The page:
Wednesday, June 25, 2008

What is appropriate?

I'm trying to be a team player. I'm trying to take things from my training that will make me a better teacher. I've gotten a few things that I think will be helpful. It will help me refine what I already do. I look at all the objectives and see that I teach at a high level already (with the kids kicking and screaming all the way because they don't WANT to work).

We're supposed to teach lessons from the PBS Series Art 21. Our district has spent some money to get us copies of the series. I was "gifted" with the first three seasons yesterday.

I understand the value of contemporary art.
I understand that we should teach our students things that are relevant to their experiences. However, our kids understand graffiti and billboards. Shouldn't we try to extend their experiences to let them know about the rich tradition of Art in our culture? Shouldn't we let them know that about the Ninja Turtles? Shouldn't they know about Donatello, Leonardo, Michelangelo and Raphael?

I was a good drone today. I plugged in the first season of Art 21 and started watching. I watch. The first segment is on sculptor Richard Serra and it's very dry (which is sad because I love his work) and there is a lot of time that had no talking that shows people walking around in a museum and our kids will be drooling on the desk if we make them watch that. The next segment is on photographer Sally Mann. Her stuff is gorgeous. However, she shows a number of photographs of her children in the nude. I can appreciate the art of her work, but I don't want to have to deal with my students going home and saying "Teacher showed me pictures of naked children."

I loved Mappelthorpe's photographs of children running through a sprinkler. They were artfully done. He got in trouble with the National Endowment for the Arts because of this. Some of his work is not appropriate to share with our students. Some is. I cannot get over the staged photographs of Sally Mann's own children. She's been considered to be a source of pedophilic materials. Is this what we need to be showing our high school children? The Art 21 video shows her young daughter tweaking her own nipple in the photograph. This does not possess the spontaneity that the sprinkler kids demonstrated.

I think Art21 is an interesting and provocative program. For adults. I don't think this program has any place that is appropriate for high school students. I would recommend it if the parents of minor children had screened all the material and approved it for their own children. I would have allowed my personal children to see the material on this site ONLY after I had previewed it myself and had prepared myself to answer questions that would certainly be generated by the images shown here.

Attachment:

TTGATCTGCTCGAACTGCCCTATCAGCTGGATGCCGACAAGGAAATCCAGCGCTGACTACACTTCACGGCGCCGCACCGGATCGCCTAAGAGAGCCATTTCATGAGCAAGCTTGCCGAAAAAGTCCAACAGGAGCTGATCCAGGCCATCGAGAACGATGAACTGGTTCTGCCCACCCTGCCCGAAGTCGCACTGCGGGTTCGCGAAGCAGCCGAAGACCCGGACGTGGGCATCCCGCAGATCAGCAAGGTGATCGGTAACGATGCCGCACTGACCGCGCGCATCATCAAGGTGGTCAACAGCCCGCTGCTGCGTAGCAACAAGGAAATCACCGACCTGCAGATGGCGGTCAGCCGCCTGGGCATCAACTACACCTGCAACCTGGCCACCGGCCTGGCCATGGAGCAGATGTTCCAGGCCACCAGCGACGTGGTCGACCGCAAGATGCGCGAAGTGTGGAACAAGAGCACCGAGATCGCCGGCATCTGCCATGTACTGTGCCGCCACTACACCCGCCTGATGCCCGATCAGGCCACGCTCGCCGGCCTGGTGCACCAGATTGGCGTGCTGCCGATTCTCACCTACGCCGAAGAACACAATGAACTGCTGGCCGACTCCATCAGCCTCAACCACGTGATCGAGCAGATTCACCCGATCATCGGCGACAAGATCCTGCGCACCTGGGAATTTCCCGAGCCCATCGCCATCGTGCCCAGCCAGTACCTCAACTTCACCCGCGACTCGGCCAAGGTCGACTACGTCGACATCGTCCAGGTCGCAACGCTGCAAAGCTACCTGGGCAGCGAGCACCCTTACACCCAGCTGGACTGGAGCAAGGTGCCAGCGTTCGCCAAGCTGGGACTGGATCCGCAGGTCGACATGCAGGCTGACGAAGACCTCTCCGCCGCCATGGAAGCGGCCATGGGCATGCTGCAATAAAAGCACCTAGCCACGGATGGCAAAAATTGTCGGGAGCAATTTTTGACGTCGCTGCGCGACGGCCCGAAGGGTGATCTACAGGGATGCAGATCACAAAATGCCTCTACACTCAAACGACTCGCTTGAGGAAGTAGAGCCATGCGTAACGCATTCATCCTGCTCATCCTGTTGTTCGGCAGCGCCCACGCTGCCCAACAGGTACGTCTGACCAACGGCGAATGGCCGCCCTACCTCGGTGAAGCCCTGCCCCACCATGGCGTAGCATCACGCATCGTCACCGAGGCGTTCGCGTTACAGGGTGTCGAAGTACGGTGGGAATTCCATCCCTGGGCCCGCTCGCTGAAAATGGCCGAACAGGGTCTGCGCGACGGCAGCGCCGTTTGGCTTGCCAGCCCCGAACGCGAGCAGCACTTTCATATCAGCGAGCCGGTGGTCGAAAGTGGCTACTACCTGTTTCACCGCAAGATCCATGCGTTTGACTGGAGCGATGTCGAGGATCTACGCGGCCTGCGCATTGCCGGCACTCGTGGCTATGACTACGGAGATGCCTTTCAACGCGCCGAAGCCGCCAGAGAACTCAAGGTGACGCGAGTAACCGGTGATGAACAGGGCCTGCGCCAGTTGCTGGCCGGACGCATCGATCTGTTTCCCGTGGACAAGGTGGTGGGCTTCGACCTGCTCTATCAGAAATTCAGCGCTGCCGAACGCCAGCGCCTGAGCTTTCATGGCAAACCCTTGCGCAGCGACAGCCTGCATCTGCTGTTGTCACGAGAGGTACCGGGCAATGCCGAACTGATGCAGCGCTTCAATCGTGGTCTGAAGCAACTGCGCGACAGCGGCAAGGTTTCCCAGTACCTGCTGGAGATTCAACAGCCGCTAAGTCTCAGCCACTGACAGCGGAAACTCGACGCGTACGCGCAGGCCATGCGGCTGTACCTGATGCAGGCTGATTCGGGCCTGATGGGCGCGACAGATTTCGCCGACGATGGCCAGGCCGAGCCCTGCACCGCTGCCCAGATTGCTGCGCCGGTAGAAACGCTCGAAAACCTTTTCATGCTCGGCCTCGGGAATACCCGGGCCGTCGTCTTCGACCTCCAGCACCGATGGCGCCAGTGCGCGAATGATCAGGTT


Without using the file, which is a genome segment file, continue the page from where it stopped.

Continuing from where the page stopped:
I push the envelope in my art history class by showing Annie Liebovitz's photo of Lance Armstrong. There is nothing explicit in the photograph but he IS nude. He's one solid man made of muscle. It's a wonderful exploration of the human form.

I would not show Sally Mann's photographs of her children ever to our high school children.
I do not want to have to deal with the issues of our children telling their parents that we showed them pictures of nude children.

I love art. I love it in all of its forms. I can appreciate the strange and bizarre.

I just have limitations. I teach minor children. I'm being asked to direct our minor children (13 year olds in some cases) to look at a site that shows things that I would not allow my own children to view.

Does anyone smell a lawsuit here? I don't want to be on the news because I'm being mandated to display things that I find objectionable.

I'm in between a rock and a hard place. The district, as represented, is shoving this curriculum down my throat. It doesn't seem to matter that the presenter seems confused.

I can't go there. I know that we need to make our students think. I'm all for thinking. Thinking is a good thing. I just don't think that we should be mandated to make them think about images of bondage and fetishism and nude children as a mandated part of our curriculum.

Is that wrong?